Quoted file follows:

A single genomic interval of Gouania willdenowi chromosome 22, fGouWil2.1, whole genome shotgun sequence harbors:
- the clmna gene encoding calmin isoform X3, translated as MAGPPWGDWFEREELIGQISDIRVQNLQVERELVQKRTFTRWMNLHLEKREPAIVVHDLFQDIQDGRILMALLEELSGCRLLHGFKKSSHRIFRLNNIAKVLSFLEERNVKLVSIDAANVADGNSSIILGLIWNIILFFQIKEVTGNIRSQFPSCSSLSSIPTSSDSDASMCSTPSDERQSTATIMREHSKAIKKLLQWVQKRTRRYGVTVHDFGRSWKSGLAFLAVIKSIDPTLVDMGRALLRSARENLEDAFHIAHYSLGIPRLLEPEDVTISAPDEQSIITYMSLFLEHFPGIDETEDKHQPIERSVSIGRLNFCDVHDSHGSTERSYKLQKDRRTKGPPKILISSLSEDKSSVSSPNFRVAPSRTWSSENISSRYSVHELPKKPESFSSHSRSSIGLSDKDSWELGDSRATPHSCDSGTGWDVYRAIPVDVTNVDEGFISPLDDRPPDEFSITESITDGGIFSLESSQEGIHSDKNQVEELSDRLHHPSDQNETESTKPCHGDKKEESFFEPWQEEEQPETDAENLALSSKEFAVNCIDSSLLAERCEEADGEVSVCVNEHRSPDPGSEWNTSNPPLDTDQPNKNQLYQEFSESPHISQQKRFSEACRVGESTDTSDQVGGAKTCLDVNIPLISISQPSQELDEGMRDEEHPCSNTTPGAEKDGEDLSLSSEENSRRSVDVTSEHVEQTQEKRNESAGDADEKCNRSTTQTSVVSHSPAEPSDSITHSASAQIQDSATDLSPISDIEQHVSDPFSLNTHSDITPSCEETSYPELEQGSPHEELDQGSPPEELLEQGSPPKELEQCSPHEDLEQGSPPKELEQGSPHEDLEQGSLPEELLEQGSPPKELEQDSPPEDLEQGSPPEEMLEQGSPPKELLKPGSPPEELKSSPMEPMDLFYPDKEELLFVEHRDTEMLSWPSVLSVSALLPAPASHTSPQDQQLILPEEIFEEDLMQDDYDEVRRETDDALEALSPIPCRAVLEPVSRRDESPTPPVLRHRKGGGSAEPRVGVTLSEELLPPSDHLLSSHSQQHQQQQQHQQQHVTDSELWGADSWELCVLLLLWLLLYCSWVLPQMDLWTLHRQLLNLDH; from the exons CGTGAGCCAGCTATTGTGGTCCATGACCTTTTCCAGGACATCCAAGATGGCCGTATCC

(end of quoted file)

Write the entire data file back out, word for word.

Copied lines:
A single genomic interval of Gouania willdenowi chromosome 22, fGouWil2.1, whole genome shotgun sequence harbors:
- the clmna gene encoding calmin isoform X3, translated as MAGPPWGDWFEREELIGQISDIRVQNLQVERELVQKRTFTRWMNLHLEKREPAIVVHDLFQDIQDGRILMALLEELSGCRLLHGFKKSSHRIFRLNNIAKVLSFLEERNVKLVSIDAANVADGNSSIILGLIWNIILFFQIKEVTGNIRSQFPSCSSLSSIPTSSDSDASMCSTPSDERQSTATIMREHSKAIKKLLQWVQKRTRRYGVTVHDFGRSWKSGLAFLAVIKSIDPTLVDMGRALLRSARENLEDAFHIAHYSLGIPRLLEPEDVTISAPDEQSIITYMSLFLEHFPGIDETEDKHQPIERSVSIGRLNFCDVHDSHGSTERSYKLQKDRRTKGPPKILISSLSEDKSSVSSPNFRVAPSRTWSSENISSRYSVHELPKKPESFSSHSRSSIGLSDKDSWELGDSRATPHSCDSGTGWDVYRAIPVDVTNVDEGFISPLDDRPPDEFSITESITDGGIFSLESSQEGIHSDKNQVEELSDRLHHPSDQNETESTKPCHGDKKEESFFEPWQEEEQPETDAENLALSSKEFAVNCIDSSLLAERCEEADGEVSVCVNEHRSPDPGSEWNTSNPPLDTDQPNKNQLYQEFSESPHISQQKRFSEACRVGESTDTSDQVGGAKTCLDVNIPLISISQPSQELDEGMRDEEHPCSNTTPGAEKDGEDLSLSSEENSRRSVDVTSEHVEQTQEKRNESAGDADEKCNRSTTQTSVVSHSPAEPSDSITHSASAQIQDSATDLSPISDIEQHVSDPFSLNTHSDITPSCEETSYPELEQGSPHEELDQGSPPEELLEQGSPPKELEQCSPHEDLEQGSPPKELEQGSPHEDLEQGSLPEELLEQGSPPKELEQDSPPEDLEQGSPPEEMLEQGSPPKELLKPGSPPEELKSSPMEPMDLFYPDKEELLFVEHRDTEMLSWPSVLSVSALLPAPASHTSPQDQQLILPEEIFEEDLMQDDYDEVRRETDDALEALSPIPCRAVLEPVSRRDESPTPPVLRHRKGGGSAEPRVGVTLSEELLPPSDHLLSSHSQQHQQQQQHQQQHVTDSELWGADSWELCVLLLLWLLLYCSWVLPQMDLWTLHRQLLNLDH; from the exons CGTGAGCCAGCTATTGTGGTCCATGACCTTTTCCAGGACATCCAAGATGGCCGTATCC